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The dark side of bank wholesale funding

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  • Huang, Rocco
  • Ratnovski, Lev

Abstract

Banks increasingly use short-term wholesale funds to supplement traditional retail deposits. Existing literature mainly points to the "bright side" of wholesale funding: sophisticated financiers can monitor banks, disciplining bad but refinancing good ones. This paper models a "dark side" of wholesale funding. In an environment with a costless but noisy public signal on bank project quality, short-term wholesale financiers have lower incentives to conduct costly monitoring, and instead may withdraw based on negative public signals, triggering inefficient liquidations. Comparative statics suggest that such distortions of incentives are smaller when public signals are less relevant and project liquidation costs are higher, e.g., when banks hold mostly relationship-based small business loans.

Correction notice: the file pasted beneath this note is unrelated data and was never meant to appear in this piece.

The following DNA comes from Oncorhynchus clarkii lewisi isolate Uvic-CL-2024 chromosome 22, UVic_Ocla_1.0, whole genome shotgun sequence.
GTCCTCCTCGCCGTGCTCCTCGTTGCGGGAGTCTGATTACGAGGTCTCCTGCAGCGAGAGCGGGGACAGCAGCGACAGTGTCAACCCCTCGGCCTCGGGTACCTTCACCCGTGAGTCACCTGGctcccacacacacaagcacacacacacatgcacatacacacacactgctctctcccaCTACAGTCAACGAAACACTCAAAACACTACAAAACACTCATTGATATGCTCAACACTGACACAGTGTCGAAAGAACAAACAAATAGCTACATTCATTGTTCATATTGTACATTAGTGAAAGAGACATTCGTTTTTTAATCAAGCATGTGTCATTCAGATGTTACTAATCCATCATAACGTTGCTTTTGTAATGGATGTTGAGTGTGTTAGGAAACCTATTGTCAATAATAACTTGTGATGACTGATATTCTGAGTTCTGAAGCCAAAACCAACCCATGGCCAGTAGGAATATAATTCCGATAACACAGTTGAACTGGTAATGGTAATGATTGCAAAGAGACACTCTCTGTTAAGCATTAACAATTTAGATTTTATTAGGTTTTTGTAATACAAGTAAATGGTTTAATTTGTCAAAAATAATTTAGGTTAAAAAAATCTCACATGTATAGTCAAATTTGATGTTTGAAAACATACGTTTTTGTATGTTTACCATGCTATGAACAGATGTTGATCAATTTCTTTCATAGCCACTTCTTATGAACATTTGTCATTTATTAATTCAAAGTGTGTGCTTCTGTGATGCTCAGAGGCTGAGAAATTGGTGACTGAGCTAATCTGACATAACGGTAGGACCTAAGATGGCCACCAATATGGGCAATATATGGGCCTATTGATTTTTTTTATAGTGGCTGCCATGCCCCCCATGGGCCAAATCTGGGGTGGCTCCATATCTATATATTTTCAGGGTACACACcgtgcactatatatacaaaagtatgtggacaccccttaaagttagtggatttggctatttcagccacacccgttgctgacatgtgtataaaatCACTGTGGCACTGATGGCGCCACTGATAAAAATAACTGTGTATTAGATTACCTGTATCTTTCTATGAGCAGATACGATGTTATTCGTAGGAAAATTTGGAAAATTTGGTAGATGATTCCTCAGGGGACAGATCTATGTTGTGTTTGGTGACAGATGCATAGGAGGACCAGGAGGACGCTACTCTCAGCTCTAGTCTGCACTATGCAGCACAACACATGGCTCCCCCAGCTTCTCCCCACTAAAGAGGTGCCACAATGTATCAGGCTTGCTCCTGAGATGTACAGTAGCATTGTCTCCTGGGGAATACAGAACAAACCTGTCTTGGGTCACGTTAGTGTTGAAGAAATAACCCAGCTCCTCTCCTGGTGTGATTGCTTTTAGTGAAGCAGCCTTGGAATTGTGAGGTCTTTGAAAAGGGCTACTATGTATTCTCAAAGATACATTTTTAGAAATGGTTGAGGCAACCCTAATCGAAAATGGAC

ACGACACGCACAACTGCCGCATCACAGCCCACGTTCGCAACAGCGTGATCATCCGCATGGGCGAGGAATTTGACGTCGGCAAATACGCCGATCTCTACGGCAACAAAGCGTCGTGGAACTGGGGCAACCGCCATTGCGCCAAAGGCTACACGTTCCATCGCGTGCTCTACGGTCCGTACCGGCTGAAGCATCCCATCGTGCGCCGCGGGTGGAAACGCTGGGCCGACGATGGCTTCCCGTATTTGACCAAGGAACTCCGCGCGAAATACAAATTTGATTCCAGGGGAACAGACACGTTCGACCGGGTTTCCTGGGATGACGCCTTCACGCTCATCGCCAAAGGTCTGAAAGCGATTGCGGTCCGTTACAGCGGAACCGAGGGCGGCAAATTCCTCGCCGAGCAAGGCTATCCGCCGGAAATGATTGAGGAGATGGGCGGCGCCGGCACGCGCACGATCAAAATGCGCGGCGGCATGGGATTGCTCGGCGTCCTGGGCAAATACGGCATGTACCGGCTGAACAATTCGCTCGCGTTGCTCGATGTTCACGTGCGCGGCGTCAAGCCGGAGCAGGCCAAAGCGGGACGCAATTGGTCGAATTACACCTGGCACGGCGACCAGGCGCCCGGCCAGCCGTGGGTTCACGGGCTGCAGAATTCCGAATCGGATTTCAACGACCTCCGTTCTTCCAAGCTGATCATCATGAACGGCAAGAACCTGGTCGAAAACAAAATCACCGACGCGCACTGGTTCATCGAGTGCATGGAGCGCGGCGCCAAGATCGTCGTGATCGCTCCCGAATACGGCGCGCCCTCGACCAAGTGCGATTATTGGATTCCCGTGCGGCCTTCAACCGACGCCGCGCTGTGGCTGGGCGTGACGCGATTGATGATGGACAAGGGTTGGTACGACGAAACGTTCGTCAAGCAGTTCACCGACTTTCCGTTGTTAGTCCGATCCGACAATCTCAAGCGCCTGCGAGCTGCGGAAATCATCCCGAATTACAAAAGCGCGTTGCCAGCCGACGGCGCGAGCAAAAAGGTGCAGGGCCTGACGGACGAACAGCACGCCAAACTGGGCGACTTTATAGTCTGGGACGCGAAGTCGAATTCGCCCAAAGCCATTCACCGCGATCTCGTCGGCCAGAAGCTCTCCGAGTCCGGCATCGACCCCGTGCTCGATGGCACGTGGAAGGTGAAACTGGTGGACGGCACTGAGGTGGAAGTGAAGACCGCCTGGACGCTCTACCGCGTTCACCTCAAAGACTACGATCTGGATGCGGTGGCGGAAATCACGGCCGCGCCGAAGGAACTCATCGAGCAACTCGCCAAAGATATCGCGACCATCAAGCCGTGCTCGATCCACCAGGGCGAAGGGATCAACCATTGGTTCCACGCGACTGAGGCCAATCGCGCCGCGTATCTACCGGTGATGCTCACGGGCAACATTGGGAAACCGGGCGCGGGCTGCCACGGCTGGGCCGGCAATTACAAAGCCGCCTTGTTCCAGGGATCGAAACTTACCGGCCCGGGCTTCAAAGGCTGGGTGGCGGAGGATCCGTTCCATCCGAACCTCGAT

Suggested Citation

  • Huang, Rocco & Ratnovski, Lev, 2011. "The dark side of bank wholesale funding," Journal of Financial Intermediation, Elsevier, vol. 20(2), pages 248-263, April.
  • Handle: RePEc:eee:jfinin:v:20:y:2011:i:2:p:248-263
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    More about this item

    JEL classification:

    • G21 - Financial Economics - - Financial Institutions and Services - - - Banks; Other Depository Institutions; Micro Finance Institutions; Mortgages
    • G28 - Financial Economics - - Financial Institutions and Services - - - Government Policy and Regulation
    • G33 - Financial Economics - - Corporate Finance and Governance - - - Bankruptcy; Liquidation

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